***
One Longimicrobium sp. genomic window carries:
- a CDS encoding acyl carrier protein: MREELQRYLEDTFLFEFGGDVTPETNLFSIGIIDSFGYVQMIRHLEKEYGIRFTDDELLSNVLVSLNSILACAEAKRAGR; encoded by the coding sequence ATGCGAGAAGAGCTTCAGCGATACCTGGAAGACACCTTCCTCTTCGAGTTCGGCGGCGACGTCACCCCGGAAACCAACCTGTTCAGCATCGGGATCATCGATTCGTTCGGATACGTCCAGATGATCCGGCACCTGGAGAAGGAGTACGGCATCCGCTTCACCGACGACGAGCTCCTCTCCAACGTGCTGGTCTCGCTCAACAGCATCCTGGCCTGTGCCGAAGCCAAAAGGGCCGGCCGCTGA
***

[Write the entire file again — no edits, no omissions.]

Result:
One Longimicrobium sp. genomic window carries:
- a CDS encoding acyl carrier protein: MREELQRYLEDTFLFEFGGDVTPETNLFSIGIIDSFGYVQMIRHLEKEYGIRFTDDELLSNVLVSLNSILACAEAKRAGR; encoded by the coding sequence ATGCGAGAAGAGCTTCAGCGATACCTGGAAGACACCTTCCTCTTCGAGTTCGGCGGCGACGTCACCCCGGAAACCAACCTGTTCAGCATCGGGATCATCGATTCGTTCGGATACGTCCAGATGATCCGGCACCTGGAGAAGGAGTACGGCATCCGCTTCACCGACGACGAGCTCCTCTCCAACGTGCTGGTCTCGCTCAACAGCATCCTGGCCTGTGCCGAAGCCAAAAGGGCCGGCCGCTGA